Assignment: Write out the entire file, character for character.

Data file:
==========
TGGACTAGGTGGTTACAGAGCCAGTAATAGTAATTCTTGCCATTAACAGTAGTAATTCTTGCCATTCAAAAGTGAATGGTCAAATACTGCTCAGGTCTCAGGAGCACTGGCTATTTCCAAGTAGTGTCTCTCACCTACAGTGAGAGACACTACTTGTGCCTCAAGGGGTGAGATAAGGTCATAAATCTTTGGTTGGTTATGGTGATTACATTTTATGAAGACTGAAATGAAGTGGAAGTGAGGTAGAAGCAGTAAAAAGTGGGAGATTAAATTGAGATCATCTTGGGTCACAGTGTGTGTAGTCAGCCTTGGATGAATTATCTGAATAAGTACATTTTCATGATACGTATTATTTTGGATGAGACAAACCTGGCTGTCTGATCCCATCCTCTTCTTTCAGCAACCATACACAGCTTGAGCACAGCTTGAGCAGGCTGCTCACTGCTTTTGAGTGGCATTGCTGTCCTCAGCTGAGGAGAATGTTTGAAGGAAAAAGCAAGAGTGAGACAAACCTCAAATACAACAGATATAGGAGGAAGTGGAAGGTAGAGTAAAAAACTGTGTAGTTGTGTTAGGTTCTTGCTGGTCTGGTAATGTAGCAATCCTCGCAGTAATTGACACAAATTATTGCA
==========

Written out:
TGGACTAGGTGGTTACAGAGCCAGTAATAGTAATTCTTGCCATTAACAGTAGTAATTCTTGCCATTCAAAAGTGAATGGTCAAATACTGCTCAGGTCTCAGGAGCACTGGCTATTTCCAAGTAGTGTCTCTCACCTACAGTGAGAGACACTACTTGTGCCTCAAGGGGTGAGATAAGGTCATAAATCTTTGGTTGGTTATGGTGATTACATTTTATGAAGACTGAAATGAAGTGGAAGTGAGGTAGAAGCAGTAAAAAGTGGGAGATTAAATTGAGATCATCTTGGGTCACAGTGTGTGTAGTCAGCCTTGGATGAATTATCTGAATAAGTACATTTTCATGATACGTATTATTTTGGATGAGACAAACCTGGCTGTCTGATCCCATCCTCTTCTTTCAGCAACCATACACAGCTTGAGCACAGCTTGAGCAGGCTGCTCACTGCTTTTGAGTGGCATTGCTGTCCTCAGCTGAGGAGAATGTTTGAAGGAAAAAGCAAGAGTGAGACAAACCTCAAATACAACAGATATAGGAGGAAGTGGAAGGTAGAGTAAAAAACTGTGTAGTTGTGTTAGGTTCTTGCTGGTCTGGTAATGTAGCAATCCTCGCAGTAATTGACACAAATTATTGCA